A process for treating older wells completed in the Austin chalk has produced impressive production increases in wells which had previously been fracture stimulated using water-based, sand-laden fracturing fluid. The process utilizes high volumes of water pumped process utilizes high volumes of water pumped at high rates (more than 25 bbl/min). Termed ‘waterflood stimulation,’ this technique has helped rejuvenate wells which had experienced major production declines since the original fracturing treatment. Incorporated in the treatment fluid are surfactants, diverting agents, weak acids, and friction reducers. Based on analysis of 3 years of treatment results, ‘waterflood stimulation’ appears to provide a waterdrive production mechanism, as evidenced by well response.
Austin Chalk completions have typically been characterized by high initial production followed by rapid production declines. Reservoir characteristics of the Austin Chalk indicate that production is dependent on the fracture system, both natural and created, rather than on the actual rock matrix. Methods have been developed to help determine feasibility of ‘waterflood stimulation’ on an individual well basis. Factors to consider include cumulative production and gas:oil ratio. Guidelines for production and gas:oil ratio. Guidelines for treatment rates and volumes have also been developed based on well parameters and field experience. Other, similar-type reservoirs may also be receptive to this form of treatment. Subject paper will present case histories from approximately 20 wells, descriptions of reservoir characteristics, evaluation criteria for candidate wells, and treatment design and operation with production data before and after treatments. production data before and after treatments.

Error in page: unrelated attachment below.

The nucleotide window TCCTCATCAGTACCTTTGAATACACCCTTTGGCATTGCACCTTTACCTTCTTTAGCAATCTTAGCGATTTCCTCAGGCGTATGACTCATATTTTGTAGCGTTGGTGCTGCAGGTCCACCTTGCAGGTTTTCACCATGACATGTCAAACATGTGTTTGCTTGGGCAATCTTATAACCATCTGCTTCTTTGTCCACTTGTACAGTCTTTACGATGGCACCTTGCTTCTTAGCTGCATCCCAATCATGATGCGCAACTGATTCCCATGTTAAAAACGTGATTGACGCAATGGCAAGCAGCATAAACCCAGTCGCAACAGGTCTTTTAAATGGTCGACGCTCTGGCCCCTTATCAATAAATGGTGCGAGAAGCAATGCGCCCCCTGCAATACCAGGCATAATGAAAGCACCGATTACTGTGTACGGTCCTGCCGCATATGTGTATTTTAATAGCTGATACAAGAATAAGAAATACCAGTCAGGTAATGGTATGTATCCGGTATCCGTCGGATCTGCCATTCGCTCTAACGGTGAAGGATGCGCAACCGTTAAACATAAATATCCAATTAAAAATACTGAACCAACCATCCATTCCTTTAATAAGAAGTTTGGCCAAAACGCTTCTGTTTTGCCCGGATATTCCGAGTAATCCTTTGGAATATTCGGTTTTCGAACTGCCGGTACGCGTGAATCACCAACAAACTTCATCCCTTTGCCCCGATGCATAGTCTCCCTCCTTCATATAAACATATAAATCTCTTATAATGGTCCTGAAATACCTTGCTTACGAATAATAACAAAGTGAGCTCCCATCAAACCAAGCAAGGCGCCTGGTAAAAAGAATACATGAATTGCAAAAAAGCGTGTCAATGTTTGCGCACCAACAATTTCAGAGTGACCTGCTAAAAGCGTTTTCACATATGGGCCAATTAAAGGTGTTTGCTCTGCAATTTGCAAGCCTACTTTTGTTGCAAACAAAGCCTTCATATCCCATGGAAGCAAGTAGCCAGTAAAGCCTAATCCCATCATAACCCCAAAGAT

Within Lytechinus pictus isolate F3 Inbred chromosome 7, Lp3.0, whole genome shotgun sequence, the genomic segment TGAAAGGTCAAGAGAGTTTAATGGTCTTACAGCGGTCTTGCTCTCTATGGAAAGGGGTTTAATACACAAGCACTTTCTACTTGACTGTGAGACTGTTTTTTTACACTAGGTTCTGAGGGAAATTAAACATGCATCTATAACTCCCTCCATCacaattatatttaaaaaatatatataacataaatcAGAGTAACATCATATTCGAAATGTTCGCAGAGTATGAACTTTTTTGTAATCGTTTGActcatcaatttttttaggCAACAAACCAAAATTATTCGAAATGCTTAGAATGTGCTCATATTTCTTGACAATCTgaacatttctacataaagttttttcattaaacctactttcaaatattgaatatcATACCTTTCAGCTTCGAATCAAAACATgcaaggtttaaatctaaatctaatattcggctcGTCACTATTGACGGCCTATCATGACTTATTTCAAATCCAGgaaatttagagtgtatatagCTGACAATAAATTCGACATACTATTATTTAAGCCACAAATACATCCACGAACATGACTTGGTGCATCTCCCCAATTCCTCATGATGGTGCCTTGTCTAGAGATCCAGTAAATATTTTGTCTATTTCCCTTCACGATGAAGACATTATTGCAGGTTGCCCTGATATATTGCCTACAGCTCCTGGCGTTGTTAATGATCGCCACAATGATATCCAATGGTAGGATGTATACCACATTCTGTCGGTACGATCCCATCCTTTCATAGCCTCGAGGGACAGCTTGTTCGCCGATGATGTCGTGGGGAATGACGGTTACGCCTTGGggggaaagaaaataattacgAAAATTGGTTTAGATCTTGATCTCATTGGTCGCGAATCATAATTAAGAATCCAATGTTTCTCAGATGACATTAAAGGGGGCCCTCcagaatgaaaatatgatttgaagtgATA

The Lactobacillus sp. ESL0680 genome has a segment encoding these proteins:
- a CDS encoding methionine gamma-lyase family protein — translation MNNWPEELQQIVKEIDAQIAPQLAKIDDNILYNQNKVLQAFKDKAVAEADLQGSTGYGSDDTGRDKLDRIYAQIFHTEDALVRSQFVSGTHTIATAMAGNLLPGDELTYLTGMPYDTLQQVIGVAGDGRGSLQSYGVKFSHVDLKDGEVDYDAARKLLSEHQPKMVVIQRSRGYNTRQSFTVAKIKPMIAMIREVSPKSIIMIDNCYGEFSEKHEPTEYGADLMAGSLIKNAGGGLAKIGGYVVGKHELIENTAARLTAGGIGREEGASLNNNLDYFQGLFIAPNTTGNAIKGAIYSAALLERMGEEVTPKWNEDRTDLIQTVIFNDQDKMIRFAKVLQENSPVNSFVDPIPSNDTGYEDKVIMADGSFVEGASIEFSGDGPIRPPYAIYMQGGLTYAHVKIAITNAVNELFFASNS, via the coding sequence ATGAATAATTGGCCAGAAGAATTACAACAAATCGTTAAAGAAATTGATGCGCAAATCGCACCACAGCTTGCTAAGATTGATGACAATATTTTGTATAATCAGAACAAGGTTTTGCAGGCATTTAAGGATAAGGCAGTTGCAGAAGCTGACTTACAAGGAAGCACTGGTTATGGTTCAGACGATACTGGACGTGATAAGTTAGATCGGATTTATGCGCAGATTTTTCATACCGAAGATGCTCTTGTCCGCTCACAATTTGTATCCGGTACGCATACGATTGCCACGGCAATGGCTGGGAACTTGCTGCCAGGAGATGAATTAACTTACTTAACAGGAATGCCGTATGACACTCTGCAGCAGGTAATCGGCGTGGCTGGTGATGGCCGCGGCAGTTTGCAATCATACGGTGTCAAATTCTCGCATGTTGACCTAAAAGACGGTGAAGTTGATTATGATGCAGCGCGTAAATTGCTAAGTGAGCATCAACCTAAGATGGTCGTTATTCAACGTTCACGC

The Austin Chalk is renowned for being a very unpredictable formation, with reservoir characteristics varying widely from well to well. Until recently, wells in the Austin Chalk have been characterized by gusher-like initial production followed by rapid decline. The production followed by rapid decline. The results are a slow payout.